She's right. This recipe made a wheelbarrow-full of slaw. I exaggerate of course, but there's A Lot of slaw in the fridge waiting for the army to come in and finish it. All the typical ingredients: shredded green cabbage, thinly sliced white onion half moons and red bell pepper, shredded carrots.
The dressing consists of:
1 cup cider vinegar, 1/4 cup sugar, 1 tsp dry mustard, 1 tsp celery seeds, 1 1/2 tsp salt, 1 cup corn oil (I used 1/2 c and thought That was too much). The first 5 ingredients are heated in a small pan till the sugar is dissolved. The pan is removed from the heat, the oil is added and the dressing is left to cool down for 30 minutes. All the veggies are prepped ( use your largest bowl), the warm dressing incorporated, bowl covered, refrigerated and left to marinate for 8 hours.... or up to 3 days!
I did not marinate this for 8 hours.... only 2, but it was satisfactory. We'll be eating this slaw all week and it will only get better with age. In fact by Thursday I can add either an apple cut into match sticks or thinly sliced fennel with orange segments. Heck, I can keep this going indefinitely if I want. By Thanksgiving it will be perfect. Think I'll call Sam.....
Gio: You and I will be the eternal keepers of (a) the BAYA slaw and (b) my sourdough starter which I've only used 3 times and yet keep feeding three times a day telling myself that I'm going to make bagels TOMORROW! Hah! I don't fancy taking spoonfuls of my seething sourdough starter the way you've done with the slaw.
This slaw sounds like the one I learned to make when I lived in Eastern North Carolina. It is fabulous, and we make it as a side dish almost once a week. I love it with fish, hamburgers, smoked ribs (well, smoked anything), grilled meats and fried chicken. I actually prefer red onion to the white, especially when I can find fresh ones.
Herb Garden Salad: Bon Appetit Y'All, Pg. 46
This was a lovely salad which was served after our main dish of Pasta Amatriciana. I was able to use herbs from the garden and the remainder of greens from our Wednesday farm stand hop. Any mixture of herb leaves can be used although Ms Willis lists 1 cup parsley, 1 cup chives, 1/2 cup each tarragon and mint. Use more herb leaves - no stems - than lettuces. Romaine, iceberg and some mesclun were the lettuces I used. Because we had macaroni I didn't make the seasoned and broiled country bread toasts. I hardly ever serve two starches at one meal.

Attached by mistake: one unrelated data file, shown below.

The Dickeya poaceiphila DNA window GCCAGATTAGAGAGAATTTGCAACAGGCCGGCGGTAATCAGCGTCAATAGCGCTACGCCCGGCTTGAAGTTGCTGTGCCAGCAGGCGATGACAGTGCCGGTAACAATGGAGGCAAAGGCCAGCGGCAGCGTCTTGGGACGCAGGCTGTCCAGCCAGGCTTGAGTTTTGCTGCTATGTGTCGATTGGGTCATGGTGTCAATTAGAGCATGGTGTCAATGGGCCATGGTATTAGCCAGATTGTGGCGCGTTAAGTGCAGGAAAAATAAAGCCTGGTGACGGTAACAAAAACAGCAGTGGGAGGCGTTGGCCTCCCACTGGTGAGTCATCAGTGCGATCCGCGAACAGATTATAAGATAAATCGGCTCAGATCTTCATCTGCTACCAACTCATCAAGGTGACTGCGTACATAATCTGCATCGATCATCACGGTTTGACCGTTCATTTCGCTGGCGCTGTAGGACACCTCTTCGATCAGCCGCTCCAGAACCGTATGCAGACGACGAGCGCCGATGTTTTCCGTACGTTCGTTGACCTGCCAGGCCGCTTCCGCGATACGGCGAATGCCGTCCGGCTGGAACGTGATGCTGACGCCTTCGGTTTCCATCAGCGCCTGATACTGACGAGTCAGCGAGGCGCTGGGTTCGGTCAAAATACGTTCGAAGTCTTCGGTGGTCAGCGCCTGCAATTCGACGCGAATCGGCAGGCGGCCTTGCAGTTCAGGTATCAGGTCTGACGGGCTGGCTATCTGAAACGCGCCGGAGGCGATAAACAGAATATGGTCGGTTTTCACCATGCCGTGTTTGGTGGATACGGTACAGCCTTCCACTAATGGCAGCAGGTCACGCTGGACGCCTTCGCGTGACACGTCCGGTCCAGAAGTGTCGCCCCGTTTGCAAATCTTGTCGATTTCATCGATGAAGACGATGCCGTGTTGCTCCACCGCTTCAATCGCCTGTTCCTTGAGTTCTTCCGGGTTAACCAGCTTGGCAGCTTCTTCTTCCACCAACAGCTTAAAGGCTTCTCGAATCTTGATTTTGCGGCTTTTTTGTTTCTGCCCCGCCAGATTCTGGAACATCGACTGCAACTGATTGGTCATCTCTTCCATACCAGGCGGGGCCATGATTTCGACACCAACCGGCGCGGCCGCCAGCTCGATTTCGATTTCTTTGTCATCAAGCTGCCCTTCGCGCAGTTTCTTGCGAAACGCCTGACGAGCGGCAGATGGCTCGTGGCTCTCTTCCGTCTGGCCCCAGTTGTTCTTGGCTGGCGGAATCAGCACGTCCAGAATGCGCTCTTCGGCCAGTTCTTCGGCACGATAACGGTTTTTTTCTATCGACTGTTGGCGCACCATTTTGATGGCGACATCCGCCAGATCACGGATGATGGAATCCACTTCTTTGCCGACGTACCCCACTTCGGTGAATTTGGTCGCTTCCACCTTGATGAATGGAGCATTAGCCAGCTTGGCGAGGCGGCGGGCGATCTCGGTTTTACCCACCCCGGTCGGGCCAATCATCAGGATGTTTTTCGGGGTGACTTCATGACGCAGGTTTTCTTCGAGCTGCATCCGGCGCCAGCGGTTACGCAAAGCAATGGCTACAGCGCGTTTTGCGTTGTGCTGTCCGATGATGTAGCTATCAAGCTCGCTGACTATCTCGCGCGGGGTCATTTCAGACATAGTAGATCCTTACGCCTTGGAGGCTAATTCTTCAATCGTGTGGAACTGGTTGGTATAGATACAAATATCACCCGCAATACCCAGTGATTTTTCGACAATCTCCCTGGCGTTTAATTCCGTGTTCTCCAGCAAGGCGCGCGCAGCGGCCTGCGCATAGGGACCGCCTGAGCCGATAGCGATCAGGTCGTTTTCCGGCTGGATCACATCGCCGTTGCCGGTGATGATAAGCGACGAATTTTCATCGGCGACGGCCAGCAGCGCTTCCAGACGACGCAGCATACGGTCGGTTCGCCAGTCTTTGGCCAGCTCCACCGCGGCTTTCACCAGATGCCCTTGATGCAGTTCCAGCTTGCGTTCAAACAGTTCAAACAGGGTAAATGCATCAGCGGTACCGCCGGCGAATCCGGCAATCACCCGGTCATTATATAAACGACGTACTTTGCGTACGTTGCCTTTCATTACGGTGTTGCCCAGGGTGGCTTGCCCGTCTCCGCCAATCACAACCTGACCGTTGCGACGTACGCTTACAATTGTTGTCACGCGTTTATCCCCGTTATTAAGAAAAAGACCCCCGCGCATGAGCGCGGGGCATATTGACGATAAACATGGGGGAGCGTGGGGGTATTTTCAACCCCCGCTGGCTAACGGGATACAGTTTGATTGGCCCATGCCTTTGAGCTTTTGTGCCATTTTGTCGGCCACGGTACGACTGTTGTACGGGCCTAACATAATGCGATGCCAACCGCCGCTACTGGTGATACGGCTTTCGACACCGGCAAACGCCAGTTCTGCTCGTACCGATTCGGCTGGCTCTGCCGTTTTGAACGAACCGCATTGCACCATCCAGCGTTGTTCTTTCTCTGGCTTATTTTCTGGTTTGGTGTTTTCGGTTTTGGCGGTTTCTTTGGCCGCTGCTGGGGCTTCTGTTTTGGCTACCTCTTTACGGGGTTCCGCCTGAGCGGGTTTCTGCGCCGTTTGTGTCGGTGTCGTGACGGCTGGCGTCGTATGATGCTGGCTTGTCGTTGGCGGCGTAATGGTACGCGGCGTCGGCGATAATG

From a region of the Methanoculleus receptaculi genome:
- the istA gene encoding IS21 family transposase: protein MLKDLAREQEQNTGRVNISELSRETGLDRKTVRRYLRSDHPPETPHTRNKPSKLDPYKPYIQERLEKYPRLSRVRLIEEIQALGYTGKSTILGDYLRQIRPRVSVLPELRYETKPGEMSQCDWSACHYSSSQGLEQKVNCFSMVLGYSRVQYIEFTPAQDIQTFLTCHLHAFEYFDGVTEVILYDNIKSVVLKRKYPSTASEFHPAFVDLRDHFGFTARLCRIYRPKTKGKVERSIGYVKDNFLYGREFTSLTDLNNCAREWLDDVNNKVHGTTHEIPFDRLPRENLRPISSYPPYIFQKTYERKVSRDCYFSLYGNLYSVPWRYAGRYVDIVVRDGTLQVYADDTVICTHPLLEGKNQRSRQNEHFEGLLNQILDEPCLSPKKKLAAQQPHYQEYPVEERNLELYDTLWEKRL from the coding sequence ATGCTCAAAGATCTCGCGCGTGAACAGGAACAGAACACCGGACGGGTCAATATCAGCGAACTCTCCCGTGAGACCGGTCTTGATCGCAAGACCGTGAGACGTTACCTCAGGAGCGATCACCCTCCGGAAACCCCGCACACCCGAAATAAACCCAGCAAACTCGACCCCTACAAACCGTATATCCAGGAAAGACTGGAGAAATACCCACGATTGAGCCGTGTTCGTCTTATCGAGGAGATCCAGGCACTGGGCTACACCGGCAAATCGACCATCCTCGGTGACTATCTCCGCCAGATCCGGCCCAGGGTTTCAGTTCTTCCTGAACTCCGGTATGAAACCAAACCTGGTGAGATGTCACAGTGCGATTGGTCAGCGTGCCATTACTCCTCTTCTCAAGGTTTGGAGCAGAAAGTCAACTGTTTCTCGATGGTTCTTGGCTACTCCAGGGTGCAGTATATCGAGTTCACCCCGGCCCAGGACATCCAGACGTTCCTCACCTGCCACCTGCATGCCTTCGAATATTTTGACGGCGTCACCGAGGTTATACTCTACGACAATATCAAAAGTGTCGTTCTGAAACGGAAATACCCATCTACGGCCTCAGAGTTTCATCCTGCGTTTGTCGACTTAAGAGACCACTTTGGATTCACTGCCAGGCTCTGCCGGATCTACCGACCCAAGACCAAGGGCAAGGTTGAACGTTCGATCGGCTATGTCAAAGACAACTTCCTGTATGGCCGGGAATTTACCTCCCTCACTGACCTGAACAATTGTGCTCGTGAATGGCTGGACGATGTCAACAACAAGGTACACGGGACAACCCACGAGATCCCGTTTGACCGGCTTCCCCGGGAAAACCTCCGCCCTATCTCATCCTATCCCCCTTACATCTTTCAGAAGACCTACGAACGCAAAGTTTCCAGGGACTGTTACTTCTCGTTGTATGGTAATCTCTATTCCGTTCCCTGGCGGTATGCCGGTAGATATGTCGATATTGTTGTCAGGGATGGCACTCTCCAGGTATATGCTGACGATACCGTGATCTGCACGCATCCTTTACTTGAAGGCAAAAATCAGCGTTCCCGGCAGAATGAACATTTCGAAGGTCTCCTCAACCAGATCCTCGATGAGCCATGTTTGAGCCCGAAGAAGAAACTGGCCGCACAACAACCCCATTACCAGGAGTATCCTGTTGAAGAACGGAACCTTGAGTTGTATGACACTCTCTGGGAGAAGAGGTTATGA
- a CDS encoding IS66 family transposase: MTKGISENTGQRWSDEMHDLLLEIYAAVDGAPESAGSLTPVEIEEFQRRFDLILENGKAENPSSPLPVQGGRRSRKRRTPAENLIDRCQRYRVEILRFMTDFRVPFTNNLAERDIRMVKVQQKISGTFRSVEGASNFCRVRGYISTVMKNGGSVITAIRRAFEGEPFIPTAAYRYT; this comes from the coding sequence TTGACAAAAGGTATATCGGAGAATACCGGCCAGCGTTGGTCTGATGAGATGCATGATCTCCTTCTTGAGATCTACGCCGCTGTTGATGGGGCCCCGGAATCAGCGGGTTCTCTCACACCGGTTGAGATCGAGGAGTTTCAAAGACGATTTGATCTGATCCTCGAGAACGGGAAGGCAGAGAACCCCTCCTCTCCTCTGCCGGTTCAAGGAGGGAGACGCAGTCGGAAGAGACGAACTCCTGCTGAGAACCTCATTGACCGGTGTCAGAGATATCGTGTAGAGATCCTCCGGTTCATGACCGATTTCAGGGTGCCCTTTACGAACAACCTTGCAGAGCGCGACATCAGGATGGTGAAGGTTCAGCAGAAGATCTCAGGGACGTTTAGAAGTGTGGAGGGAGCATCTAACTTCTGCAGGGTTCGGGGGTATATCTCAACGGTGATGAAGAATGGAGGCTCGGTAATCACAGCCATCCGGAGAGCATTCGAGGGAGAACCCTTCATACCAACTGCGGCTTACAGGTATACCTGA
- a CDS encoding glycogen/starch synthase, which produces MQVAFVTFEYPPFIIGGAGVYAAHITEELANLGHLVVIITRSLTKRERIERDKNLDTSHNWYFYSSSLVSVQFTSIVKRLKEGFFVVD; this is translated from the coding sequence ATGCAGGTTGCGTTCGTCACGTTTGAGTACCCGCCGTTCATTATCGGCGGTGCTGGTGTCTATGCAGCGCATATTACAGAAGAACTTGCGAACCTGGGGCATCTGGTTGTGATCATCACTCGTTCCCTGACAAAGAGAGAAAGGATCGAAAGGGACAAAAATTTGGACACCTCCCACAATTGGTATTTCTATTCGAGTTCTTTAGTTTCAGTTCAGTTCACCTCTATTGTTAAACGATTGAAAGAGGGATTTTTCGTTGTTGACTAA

The dressing consists of: both sherry and red wine vinegars, EVOO, salt and pepper.
Simple and simply delicious.
Classic Cole Slaw (BAYA, page 35)
Whisk together sugar, mayo (she calls for homemade, but I used Hellman’s*), buttermilk, lemon juice, cider vinegar, a small amount of grated Vidalia onion, and dry mustard. Add finely grated red and white cabbage and grated carrot. Mix well, season with s&p, and refrigerate for at least two hours.
I made this as a side for the Caramel Pork Ribs from “My Paris Kitchen” and it was very good with these ribs—not too sweet, slightly tangy with the buttermilk. She says the recipe serves 4 to 6. Five of us polished it off with moderate portions and no seconds available. This will happily go into the “do-again” file, but I'd definitely double the recipe if I wanted leftovers for pulled pork sandwiches, which she recommends and I'll bet would be great.
*In her recipe for mayonnaise Willis says, “I grew up on Duke’s mayonnaise and strongly believe that if it’s not homemade, it’s got to be Duke’s!”